Capitol Alert

UC regents push for stricter standards in new coach bonus policy

UC Davis head football coach Ron Gould cheers on his team during a game against the Eastern Washington Eagles on Sept. 27, 2014.
UC Davis head football coach Ron Gould cheers on his team during a game against the Eastern Washington Eagles on Sept. 27, 2014. The Sacramento Bee file

Concerns raised by Lt. Gov. Gavin Newsom about “lower-than-last” academic criteria in a new athletic coach bonus policy have prompted the University of California’s governing board to call for a vote on the proposal.

Originally approved by UC President Janet Napolitano last month, the policy requires that student-athletes meet certain academic standards before a coach can receive any academic or athletic incentive pay.

Using the NCAA’s Academic Progress Rate, a 1,000-point measure that tracks student-athletes’ academic performance, coaches would have to keep their team above a score of 930. That is the same benchmark for post-season eligibility in the NCAA.

“This conversation started after the football program at UC Berkeley ranked last in the Pac-12 for academic performance, yet the new policy sets a standard beneath that failing grade,” Newsom said in a statement, after submitting a letter to the Board of Regents detailing his concerns.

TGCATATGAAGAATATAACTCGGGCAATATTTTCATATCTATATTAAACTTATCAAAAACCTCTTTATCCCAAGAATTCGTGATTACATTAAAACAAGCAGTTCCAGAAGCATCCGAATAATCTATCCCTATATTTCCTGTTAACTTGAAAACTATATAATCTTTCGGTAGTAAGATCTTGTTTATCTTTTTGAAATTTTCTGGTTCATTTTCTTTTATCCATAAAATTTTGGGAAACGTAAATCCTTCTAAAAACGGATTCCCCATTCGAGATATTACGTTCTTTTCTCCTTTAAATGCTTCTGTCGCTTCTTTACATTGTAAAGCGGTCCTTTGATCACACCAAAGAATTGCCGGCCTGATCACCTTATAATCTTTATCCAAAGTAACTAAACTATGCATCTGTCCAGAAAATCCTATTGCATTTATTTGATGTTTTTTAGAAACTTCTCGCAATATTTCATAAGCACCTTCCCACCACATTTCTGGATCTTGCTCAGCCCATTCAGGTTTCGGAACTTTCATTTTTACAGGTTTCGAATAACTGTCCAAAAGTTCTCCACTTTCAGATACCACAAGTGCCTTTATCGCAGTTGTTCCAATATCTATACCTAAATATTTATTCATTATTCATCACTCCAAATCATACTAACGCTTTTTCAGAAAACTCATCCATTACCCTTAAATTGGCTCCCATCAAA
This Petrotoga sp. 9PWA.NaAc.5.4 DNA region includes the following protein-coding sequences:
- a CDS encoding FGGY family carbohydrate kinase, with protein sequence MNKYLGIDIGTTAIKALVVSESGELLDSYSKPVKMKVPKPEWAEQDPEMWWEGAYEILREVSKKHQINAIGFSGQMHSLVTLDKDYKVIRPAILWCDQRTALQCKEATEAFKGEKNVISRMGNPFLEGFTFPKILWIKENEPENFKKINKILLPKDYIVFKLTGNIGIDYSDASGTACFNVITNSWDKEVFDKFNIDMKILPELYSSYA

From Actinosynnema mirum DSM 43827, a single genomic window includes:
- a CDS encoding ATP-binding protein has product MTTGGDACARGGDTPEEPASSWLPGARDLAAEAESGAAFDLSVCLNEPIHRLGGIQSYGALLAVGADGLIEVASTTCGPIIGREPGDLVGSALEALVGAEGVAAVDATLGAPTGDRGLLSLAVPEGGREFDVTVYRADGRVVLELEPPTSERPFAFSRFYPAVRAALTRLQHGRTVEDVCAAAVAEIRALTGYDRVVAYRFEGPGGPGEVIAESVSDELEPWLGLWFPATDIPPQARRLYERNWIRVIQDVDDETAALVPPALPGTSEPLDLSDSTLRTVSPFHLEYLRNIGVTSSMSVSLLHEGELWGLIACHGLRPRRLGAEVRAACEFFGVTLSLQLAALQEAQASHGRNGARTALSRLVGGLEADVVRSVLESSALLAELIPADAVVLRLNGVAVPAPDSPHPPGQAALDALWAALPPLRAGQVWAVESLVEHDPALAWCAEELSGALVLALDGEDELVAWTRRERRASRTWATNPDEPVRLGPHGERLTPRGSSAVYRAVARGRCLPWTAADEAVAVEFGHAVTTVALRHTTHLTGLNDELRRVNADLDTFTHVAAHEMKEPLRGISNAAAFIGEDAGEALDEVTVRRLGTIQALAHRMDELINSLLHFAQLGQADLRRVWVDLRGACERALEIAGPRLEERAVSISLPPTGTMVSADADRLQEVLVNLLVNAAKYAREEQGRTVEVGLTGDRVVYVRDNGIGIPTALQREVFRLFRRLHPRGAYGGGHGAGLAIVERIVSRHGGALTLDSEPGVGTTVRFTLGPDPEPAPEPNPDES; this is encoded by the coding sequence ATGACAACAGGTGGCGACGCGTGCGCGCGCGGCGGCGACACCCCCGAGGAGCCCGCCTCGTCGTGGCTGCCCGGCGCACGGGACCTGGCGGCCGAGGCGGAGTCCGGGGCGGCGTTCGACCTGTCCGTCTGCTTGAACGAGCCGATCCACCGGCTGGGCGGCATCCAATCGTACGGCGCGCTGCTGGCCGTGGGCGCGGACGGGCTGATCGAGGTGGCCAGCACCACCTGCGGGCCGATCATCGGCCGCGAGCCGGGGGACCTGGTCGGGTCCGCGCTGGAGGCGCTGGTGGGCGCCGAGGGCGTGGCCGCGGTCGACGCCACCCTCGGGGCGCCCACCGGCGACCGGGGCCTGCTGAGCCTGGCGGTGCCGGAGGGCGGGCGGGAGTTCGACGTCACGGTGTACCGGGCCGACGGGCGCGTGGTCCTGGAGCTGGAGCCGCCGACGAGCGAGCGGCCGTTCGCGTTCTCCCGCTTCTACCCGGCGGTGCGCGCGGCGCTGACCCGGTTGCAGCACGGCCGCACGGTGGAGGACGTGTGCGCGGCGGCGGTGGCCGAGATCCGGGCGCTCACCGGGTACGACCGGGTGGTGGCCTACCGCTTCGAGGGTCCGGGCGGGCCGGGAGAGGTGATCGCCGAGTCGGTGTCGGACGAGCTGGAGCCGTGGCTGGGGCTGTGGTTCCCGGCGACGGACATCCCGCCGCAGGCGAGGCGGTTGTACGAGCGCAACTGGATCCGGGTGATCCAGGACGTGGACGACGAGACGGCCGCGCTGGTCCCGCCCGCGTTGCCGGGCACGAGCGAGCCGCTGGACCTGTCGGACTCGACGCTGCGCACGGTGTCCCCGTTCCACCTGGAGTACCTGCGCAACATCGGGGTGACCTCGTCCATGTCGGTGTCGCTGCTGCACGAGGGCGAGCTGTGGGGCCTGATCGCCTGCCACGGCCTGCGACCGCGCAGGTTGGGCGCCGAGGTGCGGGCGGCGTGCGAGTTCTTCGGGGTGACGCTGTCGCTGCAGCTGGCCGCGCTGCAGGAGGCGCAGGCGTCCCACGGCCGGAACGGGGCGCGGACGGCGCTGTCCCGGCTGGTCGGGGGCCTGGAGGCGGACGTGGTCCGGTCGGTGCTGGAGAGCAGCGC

In the letter, Newsom called on the university to “set a more amibitous goal” to ensure that UC athletes are receiving a solid education. Only the UC Riverside men’s basketball squad fell below the 930 threshold last year.

As a discussion of the policy at Wednesday’s board meeting began, Regent Bonnie Reiss said the full board would weigh in with a vote Thursday during a related iterm delegating approval of athletic director and coach contracts to the university president.

“Why are we setting forth a policy at a very low level and just counting on campuses to do more than that?” Reiss said.

UC officials could not immediately clarify how a regent vote would impact Napolitano’s prior adoption of the coach bonus policy or whether it could overrule her decision.

Several regents expressed concerns that pursuing stricter academic standards for incentive pay would put UC at a hiring disadvantage.

“If we want to play in this game, we have to be competitive in this game,” Regent Norman Pattiz said. “And if we want to be competitive in this game…there has to be a maximum amount of flexibility.”

“They can still get a huge salary to attract the best coaches,” Reiss replied. “We’re simply saying that above whatever fabulous salary you’re getting, incentives will be tied to this.”

An impassioned Regent Eddie Island took exception to comments that he felt devalued student-athletes’ on-field contributions.

“There is some degree of cultural arrogance that has leaked into this discussion,” he said. “Athletic value is not some throwaway... Don’t treat this as somehow less.”

Call The Bee’s Alexei Koseff, (916) 321-5236. Follow him on Twitter @akoseff.

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